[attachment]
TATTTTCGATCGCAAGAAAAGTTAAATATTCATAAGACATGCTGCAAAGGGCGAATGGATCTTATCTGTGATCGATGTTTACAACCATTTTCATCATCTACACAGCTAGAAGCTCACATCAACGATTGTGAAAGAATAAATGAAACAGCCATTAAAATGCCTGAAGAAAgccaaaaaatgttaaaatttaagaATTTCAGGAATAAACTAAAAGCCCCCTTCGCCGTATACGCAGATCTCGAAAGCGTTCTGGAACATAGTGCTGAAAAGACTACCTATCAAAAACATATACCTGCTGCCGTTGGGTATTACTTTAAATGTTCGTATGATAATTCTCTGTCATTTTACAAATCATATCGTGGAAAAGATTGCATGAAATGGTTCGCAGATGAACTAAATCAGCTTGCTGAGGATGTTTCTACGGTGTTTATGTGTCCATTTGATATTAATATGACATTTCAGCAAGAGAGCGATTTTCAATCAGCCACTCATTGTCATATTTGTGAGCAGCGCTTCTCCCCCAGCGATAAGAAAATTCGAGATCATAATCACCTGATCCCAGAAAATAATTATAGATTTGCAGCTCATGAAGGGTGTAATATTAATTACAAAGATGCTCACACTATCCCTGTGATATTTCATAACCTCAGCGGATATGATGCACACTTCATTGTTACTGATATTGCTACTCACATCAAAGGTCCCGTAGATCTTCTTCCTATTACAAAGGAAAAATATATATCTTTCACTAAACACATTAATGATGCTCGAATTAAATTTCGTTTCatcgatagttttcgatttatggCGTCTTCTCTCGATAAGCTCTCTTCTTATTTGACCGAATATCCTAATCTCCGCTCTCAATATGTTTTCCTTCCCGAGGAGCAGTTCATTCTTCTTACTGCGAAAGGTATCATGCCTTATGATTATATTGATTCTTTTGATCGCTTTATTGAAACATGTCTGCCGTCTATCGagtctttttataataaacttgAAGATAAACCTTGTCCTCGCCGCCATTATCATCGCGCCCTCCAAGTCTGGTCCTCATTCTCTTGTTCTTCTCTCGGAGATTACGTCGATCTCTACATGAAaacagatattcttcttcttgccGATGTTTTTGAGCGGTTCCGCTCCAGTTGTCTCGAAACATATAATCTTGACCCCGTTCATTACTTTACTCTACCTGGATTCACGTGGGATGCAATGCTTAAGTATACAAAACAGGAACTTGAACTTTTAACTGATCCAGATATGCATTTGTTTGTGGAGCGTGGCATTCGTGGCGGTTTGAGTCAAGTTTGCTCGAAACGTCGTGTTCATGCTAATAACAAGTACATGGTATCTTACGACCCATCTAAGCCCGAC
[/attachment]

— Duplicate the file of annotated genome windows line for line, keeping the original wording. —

TATTTTCGATCGCAAGAAAAGTTAAATATTCATAAGACATGCTGCAAAGGGCGAATGGATCTTATCTGTGATCGATGTTTACAACCATTTTCATCATCTACACAGCTAGAAGCTCACATCAACGATTGTGAAAGAATAAATGAAACAGCCATTAAAATGCCTGAAGAAAgccaaaaaatgttaaaatttaagaATTTCAGGAATAAACTAAAAGCCCCCTTCGCCGTATACGCAGATCTCGAAAGCGTTCTGGAACATAGTGCTGAAAAGACTACCTATCAAAAACATATACCTGCTGCCGTTGGGTATTACTTTAAATGTTCGTATGATAATTCTCTGTCATTTTACAAATCATATCGTGGAAAAGATTGCATGAAATGGTTCGCAGATGAACTAAATCAGCTTGCTGAGGATGTTTCTACGGTGTTTATGTGTCCATTTGATATTAATATGACATTTCAGCAAGAGAGCGATTTTCAATCAGCCACTCATTGTCATATTTGTGAGCAGCGCTTCTCCCCCAGCGATAAGAAAATTCGAGATCATAATCACCTGATCCCAGAAAATAATTATAGATTTGCAGCTCATGAAGGGTGTAATATTAATTACAAAGATGCTCACACTATCCCTGTGATATTTCATAACCTCAGCGGATATGATGCACACTTCATTGTTACTGATATTGCTACTCACATCAAAGGTCCCGTAGATCTTCTTCCTATTACAAAGGAAAAATATATATCTTTCACTAAACACATTAATGATGCTCGAATTAAATTTCGTTTCatcgatagttttcgatttatggCGTCTTCTCTCGATAAGCTCTCTTCTTATTTGACCGAATATCCTAATCTCCGCTCTCAATATGTTTTCCTTCCCGAGGAGCAGTTCATTCTTCTTACTGCGAAAGGTATCATGCCTTATGATTATATTGATTCTTTTGATCGCTTTATTGAAACATGTCTGCCGTCTATCGagtctttttataataaacttgAAGATAAACCTTGTCCTCGCCGCCATTATCATCGCGCCCTCCAAGTCTGGTCCTCATTCTCTTGTTCTTCTCTCGGAGATTACGTCGATCTCTACATGAAaacagatattcttcttcttgccGATGTTTTTGAGCGGTTCCGCTCCAGTTGTCTCGAAACATATAATCTTGACCCCGTTCATTACTTTACTCTACCTGGATTCACGTGGGATGCAATGCTTAAGTATACAAAACAGGAACTTGAACTTTTAACTGATCCAGATATGCATTTGTTTGTGGAGCGTGGCATTCGTGGCGGTTTGAGTCAAGTTTGCTCGAAACGTCGTGTTCATGCTAATAACAAGTACATGGTATCTTACGACCCATCTAAGCCCGAC